Opening PLENARY JUNE 18 1:45 - 2:30 PM

Designing Sustainable Restoration Projects in the Reality of Watershed Extremes

Dave Rosgen, PhD, PH
Wildland Hydrology
Fort Collins, CO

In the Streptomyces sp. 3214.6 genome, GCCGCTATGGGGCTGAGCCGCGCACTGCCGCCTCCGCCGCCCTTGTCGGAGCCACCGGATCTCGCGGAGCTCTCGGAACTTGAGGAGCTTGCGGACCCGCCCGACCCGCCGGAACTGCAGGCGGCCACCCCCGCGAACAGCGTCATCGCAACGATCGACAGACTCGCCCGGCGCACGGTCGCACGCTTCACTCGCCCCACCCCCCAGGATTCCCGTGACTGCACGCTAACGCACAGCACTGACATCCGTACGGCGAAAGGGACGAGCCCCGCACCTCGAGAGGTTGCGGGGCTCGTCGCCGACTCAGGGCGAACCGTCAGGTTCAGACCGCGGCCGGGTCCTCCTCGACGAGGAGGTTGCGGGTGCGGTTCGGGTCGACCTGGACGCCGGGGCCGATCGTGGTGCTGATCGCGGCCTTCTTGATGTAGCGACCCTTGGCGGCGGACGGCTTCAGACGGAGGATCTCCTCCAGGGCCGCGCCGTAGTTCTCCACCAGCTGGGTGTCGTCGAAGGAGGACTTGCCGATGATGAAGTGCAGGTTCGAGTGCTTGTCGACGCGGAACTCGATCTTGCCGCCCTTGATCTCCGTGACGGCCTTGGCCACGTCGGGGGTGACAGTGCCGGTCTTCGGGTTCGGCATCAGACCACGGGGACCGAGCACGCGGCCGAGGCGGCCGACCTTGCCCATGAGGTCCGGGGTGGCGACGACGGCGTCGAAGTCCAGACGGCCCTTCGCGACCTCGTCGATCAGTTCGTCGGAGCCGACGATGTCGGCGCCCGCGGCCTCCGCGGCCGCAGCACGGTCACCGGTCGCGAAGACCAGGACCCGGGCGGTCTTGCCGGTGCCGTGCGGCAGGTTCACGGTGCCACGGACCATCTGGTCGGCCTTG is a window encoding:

In the face of climate change and the numerous hydrological impacts from land uses, extreme floods and droughts must be anticipated. How does a restoration practitioner prepare for such extremes? First, understanding the functioning (geomorphic & ecological) of natural stable reference reaches is critical; these systems are self-formed and self-maintained, reflecting their ability to absorb past extreme events. Reference reaches are selected in restoration using stream succession to understand how impaired streams respond to disturbance and the stages that streams undergo to recover. Impaired systems can then be compared to appropriate reference reaches to analyze departure. Second, restoration must incorporate a multi-stage river system to accommodate a range of streamflows, including periods of extreme flooding and droughts, by incorporating well-developed floodplain and low flow features. The low flow channel provides adequate depths for fish habitat during low flow periods and also increases sediment transport capacity. The multi-stage river system also allows for a functioning riparian ecosystem and a great diversity and complexity of aquatic and terrestrial habitats by ensuring that the stream channel is interconnected with its floodplain. This presentation will discuss these important concepts for designing sustainable restoration projects.